Full-text available · Article · Sep 2014 · Nature Reviews Urology
  • Source
    Daniel L. Willis · Mario I. Fernandez · Rian J. Dickstein · [...] · Ashish M. Kamat
    [Show abstract] [Hide abstract] ABSTRACT: Purpose: While many urologists recommend radical cystectomy for micropapillary bladder cancer invading the lamina propria (cT1), contradictory small reports exist on the efficacy of conservative management with intravesical bacillus Calmette-Guérin for this disease. We report our updated experience in what to our knowledge is the largest series of patients with cT1 micropapillary bladder cancer. Materials and methods: An institutional review board approved review of our cancer database identified 283 patients with micropapillary bladder cancer, including 72 staged with cT1N0M0 disease at diagnosis and initiation of therapy. Survival analysis was performed using the Kaplan-Meier estimator and compared using the log rank test. Results: In this cohort of 72 patients 40 received primary intravesical bacillus Calmette-Guérin and 26 underwent up-front radical cystectomy. Of patients who received bacillus Calmette-Guérin 75%, 45% and 35% experienced disease recurrence, progression and lymph node metastasis, respectively. Patients treated with up-front cystectomy had improved survival compared to patients treated with primary bacillus Calmette-Guérin (5-year disease specific survival 100% vs 60% p = 0.006) and patients who underwent delayed cystectomy after recurrence (5-year disease specific survival 62%, p = 0.015). Prognosis was especially poor in patients who waited for progression before undergoing radical cystectomy with an estimated 5-year disease specific survival of only 24% and a median survival of 35 months. In patients treated with up-front cystectomy pathological up-staging was found in 27%, including 20% with lymph node metastasis. Conclusions: While certain patients with T1 micropapillary bladder cancer may respond to intravesical bacillus Calmette-Guérin, survival is improved in those who undergo early radical cystectomy. Further molecular studies are needed to identify subsets of patients in whom the bladder can be safely spared.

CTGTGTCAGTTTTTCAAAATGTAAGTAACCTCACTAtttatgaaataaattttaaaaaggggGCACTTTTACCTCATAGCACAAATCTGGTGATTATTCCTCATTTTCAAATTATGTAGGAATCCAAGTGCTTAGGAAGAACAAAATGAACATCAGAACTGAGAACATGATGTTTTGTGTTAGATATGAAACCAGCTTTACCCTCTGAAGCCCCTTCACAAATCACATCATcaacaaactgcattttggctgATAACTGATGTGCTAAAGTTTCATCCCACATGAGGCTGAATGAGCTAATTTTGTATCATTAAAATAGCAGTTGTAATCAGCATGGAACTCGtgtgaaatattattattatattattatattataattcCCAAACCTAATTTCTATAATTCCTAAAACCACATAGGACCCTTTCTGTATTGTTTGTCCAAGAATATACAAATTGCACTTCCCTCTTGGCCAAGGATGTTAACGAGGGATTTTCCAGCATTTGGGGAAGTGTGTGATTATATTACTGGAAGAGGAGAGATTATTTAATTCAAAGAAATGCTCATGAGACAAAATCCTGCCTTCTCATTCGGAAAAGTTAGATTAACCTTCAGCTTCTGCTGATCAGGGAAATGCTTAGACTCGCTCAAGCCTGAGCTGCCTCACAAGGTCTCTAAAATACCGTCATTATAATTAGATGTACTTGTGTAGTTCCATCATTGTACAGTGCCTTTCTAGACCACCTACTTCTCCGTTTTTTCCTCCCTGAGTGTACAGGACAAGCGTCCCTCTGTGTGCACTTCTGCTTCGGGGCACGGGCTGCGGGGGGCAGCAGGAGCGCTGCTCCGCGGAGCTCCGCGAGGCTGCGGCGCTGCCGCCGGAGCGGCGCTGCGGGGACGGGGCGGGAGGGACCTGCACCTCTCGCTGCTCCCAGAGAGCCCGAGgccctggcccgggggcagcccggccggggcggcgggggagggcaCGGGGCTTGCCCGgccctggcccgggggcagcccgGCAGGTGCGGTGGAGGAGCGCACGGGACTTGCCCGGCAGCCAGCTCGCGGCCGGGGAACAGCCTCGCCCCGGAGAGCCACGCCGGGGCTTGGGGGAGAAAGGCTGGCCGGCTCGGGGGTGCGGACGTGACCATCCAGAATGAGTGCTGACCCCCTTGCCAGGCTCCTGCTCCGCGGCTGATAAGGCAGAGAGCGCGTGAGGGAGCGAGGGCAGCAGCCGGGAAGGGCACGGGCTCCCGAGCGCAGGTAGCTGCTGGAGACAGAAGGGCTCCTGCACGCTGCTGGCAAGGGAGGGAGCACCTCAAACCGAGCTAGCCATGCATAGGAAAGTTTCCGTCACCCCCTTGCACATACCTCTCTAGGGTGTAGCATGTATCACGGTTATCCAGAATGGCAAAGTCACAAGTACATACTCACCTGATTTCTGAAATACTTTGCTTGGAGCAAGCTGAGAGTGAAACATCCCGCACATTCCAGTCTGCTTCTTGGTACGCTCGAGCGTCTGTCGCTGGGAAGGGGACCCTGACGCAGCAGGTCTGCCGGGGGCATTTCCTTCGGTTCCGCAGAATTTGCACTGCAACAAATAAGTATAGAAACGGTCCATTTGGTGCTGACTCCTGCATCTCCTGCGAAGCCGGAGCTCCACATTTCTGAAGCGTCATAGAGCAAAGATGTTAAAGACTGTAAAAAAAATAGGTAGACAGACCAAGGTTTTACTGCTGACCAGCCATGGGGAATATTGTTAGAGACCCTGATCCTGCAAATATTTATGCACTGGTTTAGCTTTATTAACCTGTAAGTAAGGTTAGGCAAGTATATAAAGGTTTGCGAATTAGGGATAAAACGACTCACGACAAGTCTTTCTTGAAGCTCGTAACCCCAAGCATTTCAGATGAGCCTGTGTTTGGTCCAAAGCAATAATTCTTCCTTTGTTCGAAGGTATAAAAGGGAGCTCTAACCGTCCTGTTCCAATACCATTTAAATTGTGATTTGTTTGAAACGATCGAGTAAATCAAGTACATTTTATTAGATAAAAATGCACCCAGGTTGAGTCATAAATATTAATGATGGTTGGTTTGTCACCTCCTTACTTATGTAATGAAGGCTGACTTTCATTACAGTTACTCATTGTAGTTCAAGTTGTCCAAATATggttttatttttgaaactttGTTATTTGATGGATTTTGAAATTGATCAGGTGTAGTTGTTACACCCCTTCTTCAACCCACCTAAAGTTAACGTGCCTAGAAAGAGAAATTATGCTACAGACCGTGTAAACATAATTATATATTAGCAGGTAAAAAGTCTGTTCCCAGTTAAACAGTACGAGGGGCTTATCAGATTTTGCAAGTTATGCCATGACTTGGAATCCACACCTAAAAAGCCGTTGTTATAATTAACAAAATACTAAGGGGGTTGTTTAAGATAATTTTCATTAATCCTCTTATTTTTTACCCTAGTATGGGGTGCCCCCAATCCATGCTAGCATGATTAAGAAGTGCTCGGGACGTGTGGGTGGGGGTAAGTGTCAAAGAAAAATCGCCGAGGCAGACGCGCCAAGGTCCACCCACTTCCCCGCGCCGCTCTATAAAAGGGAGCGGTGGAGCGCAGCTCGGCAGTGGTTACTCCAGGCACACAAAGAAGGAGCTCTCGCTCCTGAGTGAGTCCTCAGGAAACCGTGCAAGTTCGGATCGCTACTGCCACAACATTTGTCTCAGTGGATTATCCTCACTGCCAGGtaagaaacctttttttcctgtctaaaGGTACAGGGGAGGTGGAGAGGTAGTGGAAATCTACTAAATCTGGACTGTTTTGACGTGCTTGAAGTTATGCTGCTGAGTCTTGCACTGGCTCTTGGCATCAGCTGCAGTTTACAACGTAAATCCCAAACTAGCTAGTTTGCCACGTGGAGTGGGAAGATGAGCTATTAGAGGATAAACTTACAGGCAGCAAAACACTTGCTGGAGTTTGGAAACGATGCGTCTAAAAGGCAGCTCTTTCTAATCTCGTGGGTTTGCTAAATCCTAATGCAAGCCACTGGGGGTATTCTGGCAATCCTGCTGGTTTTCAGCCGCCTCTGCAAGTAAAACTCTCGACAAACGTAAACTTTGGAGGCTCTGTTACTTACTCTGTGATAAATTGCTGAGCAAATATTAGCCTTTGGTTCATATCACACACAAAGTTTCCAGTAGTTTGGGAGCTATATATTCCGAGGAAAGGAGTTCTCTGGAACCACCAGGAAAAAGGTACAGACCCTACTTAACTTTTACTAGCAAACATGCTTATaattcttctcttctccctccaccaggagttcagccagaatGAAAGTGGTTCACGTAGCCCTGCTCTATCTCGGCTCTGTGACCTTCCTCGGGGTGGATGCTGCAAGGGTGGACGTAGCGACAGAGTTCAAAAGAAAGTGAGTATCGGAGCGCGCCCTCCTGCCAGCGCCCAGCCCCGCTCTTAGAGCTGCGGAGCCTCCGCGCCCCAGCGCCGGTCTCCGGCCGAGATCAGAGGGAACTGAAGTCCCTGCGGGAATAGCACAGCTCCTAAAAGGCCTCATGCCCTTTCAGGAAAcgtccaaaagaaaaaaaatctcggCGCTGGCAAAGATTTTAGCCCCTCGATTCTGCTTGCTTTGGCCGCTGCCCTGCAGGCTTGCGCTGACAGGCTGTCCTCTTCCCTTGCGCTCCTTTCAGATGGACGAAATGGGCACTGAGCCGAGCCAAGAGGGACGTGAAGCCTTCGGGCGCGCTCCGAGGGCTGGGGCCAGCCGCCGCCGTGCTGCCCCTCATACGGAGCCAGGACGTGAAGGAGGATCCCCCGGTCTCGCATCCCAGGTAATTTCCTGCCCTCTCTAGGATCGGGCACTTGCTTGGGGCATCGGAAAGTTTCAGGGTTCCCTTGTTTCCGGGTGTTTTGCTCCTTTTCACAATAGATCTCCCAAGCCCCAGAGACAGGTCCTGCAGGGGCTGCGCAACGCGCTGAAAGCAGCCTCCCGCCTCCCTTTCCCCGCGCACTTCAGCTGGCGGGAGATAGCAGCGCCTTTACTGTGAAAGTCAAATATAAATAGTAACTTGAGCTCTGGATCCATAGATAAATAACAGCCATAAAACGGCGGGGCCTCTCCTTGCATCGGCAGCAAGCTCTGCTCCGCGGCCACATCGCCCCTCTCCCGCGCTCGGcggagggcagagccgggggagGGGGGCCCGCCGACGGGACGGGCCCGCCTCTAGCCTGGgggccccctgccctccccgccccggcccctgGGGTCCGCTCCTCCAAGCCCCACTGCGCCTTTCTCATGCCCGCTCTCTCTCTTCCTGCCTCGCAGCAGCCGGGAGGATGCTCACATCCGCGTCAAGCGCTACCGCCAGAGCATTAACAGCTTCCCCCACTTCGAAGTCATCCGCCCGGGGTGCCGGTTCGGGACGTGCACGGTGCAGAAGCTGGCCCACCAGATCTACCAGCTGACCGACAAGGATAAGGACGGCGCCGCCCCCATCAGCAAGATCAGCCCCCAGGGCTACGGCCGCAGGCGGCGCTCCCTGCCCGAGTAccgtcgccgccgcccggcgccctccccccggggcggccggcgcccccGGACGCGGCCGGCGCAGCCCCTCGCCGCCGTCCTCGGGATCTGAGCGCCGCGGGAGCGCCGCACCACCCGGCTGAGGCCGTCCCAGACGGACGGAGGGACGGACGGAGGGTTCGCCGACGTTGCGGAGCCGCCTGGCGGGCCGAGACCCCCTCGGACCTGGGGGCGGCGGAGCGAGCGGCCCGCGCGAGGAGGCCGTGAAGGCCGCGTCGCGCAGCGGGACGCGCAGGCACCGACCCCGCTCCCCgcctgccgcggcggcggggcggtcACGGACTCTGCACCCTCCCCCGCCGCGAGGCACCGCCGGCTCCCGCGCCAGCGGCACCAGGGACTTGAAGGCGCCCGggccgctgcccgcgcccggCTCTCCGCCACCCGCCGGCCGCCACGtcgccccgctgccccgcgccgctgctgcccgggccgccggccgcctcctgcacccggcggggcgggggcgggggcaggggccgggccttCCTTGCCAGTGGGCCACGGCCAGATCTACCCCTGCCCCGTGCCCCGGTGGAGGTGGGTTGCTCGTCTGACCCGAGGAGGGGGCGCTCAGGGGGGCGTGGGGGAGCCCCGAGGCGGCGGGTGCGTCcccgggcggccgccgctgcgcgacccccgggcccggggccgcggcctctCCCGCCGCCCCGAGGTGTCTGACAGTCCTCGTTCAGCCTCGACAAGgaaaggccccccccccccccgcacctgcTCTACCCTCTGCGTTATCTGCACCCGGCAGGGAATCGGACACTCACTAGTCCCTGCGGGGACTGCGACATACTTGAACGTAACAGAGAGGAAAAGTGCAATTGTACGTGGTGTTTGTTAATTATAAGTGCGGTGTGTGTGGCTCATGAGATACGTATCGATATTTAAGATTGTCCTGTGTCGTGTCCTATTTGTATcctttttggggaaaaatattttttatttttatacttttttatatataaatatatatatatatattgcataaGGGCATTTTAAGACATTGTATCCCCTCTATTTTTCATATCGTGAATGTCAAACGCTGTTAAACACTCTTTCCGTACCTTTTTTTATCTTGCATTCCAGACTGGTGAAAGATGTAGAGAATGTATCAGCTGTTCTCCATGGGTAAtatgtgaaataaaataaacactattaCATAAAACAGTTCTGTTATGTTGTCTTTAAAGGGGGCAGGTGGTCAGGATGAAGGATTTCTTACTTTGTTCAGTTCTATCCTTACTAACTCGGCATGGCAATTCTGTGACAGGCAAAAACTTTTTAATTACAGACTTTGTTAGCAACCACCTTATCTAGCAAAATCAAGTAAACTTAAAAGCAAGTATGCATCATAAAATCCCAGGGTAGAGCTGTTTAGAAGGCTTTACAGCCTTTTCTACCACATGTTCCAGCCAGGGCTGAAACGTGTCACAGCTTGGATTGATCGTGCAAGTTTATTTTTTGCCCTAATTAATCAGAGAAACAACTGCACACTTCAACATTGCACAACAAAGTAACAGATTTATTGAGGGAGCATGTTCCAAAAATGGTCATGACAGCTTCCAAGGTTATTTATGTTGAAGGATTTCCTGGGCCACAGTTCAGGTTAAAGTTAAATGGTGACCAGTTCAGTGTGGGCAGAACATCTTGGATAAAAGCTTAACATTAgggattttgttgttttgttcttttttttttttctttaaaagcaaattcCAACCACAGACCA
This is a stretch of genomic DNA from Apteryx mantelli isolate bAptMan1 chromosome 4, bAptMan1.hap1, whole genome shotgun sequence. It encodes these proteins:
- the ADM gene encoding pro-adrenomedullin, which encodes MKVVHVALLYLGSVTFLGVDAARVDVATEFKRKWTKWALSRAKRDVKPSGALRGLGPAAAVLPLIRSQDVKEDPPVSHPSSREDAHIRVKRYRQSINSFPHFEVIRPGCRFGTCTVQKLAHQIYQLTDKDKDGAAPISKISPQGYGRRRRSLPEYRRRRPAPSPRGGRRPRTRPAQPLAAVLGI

Full-text available · Article · Sep 2014 · The Journal of Urology

Publication Stats

15k Citations


  • 2007
    • Concordia University–Ann Arbor
      Ann Arbor, Michigan, United States
  • 2003-2004
    • University of Texas MD Anderson Cancer Center
      • • Department of Epidemiology
      • • Department of Urology
      Houston, TX, United States
    • Baylor College of Medicine
      Houston, Texas, United States
  • 1997
    • University of Rochester
      Rochester, New York, United States
  • 1993
    • University of Michigan
      • Department of Surgery
      Ann Arbor, Michigan, United States